So yesterday someone who grew up on a farm told me that when you chop the head off a goose, the body doesn’t just run around (like a chicken with its head cut off!) - it also makes honking noises, because the voice box is deep down in its neck.
This was a new and exciting piece of information, and I was all set to pass it along as fact. But ever since I found out that this was faked, I have felt the need to verify things. I went for a google, and found Unpacking "Honesty": Vertebrate Vocal Production and the Evolution of Acoustic Signals by W. Tecumseh Fitch and Marc D. Hauser. It reads, in part:
In terrestrial vertebrates, vocalizations are initially generated by a structure which converts air flow from the lungs (or air sacs) into acoustic energy. This structure is known as the acoustic source, or voice source, and its anatomical location varies among tetrapods (Fig. 1). In amphibians, reptiles and mammals, the source is typically the larynx. In birds, an evolutionarily novel structure called the syrinx serves as the voice source. In both cases, the source contains mobile elastic structures which act as mechanical vibrators, and can reduce or stop the passage of air though the source by constricting its lumen....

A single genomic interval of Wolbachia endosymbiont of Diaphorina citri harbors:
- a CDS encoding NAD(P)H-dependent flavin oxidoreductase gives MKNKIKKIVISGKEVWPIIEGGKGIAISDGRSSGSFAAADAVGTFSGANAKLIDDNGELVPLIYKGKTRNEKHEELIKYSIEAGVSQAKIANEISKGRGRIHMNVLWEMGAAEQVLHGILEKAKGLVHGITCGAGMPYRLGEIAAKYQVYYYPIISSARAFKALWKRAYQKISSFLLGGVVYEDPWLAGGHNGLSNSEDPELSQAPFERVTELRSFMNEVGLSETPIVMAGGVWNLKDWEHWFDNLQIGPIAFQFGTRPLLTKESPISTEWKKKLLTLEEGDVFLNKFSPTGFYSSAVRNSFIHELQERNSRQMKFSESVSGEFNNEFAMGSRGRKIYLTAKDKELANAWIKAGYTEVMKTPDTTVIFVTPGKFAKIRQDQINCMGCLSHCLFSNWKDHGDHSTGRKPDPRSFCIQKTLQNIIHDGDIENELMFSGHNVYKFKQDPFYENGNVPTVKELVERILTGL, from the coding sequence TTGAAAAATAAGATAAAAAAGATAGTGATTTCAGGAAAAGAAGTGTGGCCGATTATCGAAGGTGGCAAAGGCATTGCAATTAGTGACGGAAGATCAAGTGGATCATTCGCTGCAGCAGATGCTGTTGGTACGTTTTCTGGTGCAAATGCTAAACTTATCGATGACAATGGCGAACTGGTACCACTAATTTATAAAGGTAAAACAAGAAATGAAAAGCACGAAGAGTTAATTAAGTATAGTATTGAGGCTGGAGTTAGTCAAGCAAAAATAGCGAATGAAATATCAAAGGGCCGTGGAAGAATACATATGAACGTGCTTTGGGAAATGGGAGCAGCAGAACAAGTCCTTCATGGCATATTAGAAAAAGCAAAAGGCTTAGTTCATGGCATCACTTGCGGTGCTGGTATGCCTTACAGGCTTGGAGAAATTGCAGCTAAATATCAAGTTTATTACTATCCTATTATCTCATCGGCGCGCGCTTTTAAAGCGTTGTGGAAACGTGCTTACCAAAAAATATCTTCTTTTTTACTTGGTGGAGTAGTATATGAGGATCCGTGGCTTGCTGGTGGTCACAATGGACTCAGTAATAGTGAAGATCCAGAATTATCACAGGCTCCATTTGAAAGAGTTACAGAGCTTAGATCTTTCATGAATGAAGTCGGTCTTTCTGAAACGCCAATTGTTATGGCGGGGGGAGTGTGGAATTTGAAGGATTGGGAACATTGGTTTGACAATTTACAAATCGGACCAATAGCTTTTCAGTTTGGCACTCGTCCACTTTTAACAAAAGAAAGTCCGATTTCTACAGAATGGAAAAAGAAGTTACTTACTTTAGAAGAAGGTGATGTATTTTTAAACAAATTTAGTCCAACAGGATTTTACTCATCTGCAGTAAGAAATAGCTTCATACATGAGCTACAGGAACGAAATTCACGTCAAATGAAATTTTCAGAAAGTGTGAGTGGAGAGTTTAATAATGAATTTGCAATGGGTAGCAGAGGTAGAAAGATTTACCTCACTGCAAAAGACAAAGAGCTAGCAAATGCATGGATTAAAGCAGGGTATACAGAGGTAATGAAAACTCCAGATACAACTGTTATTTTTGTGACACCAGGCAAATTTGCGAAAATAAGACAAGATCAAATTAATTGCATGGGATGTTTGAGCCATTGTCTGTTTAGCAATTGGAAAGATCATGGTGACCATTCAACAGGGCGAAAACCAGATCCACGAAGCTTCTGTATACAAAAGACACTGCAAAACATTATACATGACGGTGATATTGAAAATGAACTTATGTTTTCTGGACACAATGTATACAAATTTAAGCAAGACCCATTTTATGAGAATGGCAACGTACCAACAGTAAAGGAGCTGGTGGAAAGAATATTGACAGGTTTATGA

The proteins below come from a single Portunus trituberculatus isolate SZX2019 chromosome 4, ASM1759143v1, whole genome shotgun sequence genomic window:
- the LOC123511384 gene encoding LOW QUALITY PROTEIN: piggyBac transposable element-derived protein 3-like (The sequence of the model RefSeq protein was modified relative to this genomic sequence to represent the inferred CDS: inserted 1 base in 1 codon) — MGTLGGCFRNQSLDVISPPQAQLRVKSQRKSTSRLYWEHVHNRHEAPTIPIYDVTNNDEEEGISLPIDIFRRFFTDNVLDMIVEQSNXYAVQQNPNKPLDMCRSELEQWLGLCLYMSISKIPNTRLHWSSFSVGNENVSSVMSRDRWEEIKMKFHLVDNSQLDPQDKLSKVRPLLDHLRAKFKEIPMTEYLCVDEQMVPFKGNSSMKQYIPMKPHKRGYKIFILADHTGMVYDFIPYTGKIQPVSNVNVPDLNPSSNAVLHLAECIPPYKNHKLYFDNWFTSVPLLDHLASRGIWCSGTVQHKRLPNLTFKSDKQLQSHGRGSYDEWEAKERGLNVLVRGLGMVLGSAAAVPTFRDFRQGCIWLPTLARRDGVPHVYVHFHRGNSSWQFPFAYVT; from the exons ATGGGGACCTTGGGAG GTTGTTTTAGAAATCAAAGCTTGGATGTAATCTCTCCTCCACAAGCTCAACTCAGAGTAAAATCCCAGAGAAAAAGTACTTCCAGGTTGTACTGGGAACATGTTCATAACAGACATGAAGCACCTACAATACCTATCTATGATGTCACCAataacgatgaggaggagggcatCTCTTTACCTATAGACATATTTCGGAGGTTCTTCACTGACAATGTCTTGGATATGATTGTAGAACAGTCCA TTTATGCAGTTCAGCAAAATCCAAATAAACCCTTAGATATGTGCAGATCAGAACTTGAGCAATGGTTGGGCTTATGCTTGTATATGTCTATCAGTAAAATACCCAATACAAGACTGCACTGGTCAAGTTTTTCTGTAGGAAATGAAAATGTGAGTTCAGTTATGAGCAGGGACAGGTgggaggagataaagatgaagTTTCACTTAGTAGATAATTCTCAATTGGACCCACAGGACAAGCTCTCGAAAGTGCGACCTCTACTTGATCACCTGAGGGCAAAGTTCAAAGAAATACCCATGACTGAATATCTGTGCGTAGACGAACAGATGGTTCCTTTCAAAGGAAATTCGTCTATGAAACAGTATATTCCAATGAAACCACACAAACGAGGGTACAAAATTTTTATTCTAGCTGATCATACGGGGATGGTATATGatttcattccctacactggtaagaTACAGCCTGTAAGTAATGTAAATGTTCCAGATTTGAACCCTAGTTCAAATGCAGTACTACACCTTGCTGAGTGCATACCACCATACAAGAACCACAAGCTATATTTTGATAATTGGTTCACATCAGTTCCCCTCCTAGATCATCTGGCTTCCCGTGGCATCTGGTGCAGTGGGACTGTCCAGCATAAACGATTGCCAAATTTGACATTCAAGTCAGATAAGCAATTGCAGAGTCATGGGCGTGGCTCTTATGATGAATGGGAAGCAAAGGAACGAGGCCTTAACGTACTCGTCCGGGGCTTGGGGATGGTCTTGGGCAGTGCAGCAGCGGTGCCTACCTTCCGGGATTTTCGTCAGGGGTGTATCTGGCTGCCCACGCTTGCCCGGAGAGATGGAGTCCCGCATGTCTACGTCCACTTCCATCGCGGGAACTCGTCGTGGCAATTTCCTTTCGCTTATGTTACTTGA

The main acoustic difference between the larynx and syrinx is their location: the larynx is located at the top of the trachea, while the syrinx is located at its base. Although birds also possess a larynx, there is little evidence that the avian larynx is used as a sound-producing source (see White 1968 for a possible exception).
In other words, if you chop the head of a goose, the body can still make honking noises because the voice box is deep down in its neck.
"Syrinx" is a great word, and also a nymph.
S calls Orange Cab this time.
Me: I’m going to [my address].
The city goes by. The silence is comfortable.
Me: This is it.
Driver: On the corner?
Me: Yes. Two back, please.
Driver: Here you go.
- This entry provided by Special Guest K (thanks, K!) -
Hey Jane, I have some comments on last night’s State of the Union speech by our Dear Leader that I would like to share with your readers….